“If the ordinance passes, we will find this is definitely a benefit to the continued expansion and life of the businesses of Sag Harbor,” he said.
Beppe Desiderio, co-owner of Blue Sky, said his main concern is that the village defines what music is, as he has had everything from Jim Turner’s open mic night to disc jockeys and even a drag queen perform with success.
“Once you decide that, I think we are going somewhere,” he said. “I think the most important thing at the end of the day is the decibel level, occupancy and safety.”
Sag Harbor Village Police Chief Tom Fabiano said he was not interested in restricting anyone from having live music, but stressed defining what that is and what is allowed is critical for enforcement.
Before moving forward, Mayor Brian Gilbride suggested forming a committee of trustees, business owners and the police chief to sit down and discuss the law, ideally before next month’s village board meeting.
Justice Position Adopted
The Village of Sag Harbor officially created the position of Village Justice at Tuesday night’s meeting, the first step in the current administrations plans to revive plans for a Justice Court in Sag Harbor.
With little fanfare, and no protests, the board adopted the law which creates the position, although Sag Harbor Village Attorney Fred W. Thiele, Jr. noted it is subject to permissive referendum, which means a resident can ask the board put the law up for a public vote if they gather enough resident signatures.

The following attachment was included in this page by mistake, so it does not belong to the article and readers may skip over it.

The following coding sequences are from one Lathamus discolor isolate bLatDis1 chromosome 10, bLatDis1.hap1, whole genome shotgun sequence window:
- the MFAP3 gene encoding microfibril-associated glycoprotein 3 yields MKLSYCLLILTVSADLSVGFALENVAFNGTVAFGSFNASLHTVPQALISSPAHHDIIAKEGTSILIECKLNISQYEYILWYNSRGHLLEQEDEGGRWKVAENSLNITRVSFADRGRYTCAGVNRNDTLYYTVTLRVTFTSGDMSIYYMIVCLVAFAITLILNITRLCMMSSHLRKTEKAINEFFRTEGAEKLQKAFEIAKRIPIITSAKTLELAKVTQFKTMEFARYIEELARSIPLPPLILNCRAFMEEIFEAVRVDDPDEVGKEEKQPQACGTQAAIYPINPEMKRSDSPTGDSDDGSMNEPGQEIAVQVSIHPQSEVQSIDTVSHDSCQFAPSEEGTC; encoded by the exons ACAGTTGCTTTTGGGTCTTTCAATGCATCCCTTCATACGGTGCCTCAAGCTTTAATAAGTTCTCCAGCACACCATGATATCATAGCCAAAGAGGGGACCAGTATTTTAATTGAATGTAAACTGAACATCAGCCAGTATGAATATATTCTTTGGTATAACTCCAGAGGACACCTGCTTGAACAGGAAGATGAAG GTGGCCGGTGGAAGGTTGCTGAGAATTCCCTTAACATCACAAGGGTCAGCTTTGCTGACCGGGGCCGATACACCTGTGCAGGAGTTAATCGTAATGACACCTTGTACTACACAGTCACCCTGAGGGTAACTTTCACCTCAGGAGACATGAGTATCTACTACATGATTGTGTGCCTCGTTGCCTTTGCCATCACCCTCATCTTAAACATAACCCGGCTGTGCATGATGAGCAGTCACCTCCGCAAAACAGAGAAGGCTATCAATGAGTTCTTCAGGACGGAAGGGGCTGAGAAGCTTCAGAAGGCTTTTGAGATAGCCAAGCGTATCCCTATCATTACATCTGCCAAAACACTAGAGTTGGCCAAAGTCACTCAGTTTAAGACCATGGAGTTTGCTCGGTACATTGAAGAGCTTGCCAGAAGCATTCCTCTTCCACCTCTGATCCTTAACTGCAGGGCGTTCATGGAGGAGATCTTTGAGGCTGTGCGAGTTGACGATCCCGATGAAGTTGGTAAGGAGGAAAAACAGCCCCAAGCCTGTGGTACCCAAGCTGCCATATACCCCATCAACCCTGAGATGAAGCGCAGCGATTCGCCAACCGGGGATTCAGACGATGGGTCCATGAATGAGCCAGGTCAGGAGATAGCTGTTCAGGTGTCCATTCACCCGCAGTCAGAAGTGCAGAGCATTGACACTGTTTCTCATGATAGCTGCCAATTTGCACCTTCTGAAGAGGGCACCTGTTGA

Lastly, the board discussed the possibility of extending its sewer main to the John Jermain Memorial Library on Main Street in the first public hearing on the matter.
The library has asked the village to extend the village sewer line for its proposed expansion of the historic library building, which is currently under review by the village planning board. The expansion would require three homeowners and the Custom House to also hook up to the line, as village code demands anyone with reasonable access to the sewer line become a user.
According to Gilbert Flanagan, the library’s attorney, the four property owners have been reached out to, but the library has yet to hear any comments back from them about the proposal.
Vinny Gartiello, the library’s civil engineer said given the expansion and the library site, the Suffolk County Health Department suggested this was the route the library should take as they would otherwise need a variance from their department for an onsite sanitary system.
The village sewer main would be extended down Main Street, said Gartiello, about 250-feet and down Union Street where it would connect to the library. The total cost of that construction would be paid for by the library and is estimated to cost upwards of $200,000.
Gilbride said he would like the village to reach out to the affected property owners and let them know should this occur they would have to hook up to the system, at their own cost, as the library has yet to offer to cover that expense yet.
The hearing will be kept open and reheard at next month’s village board meeting.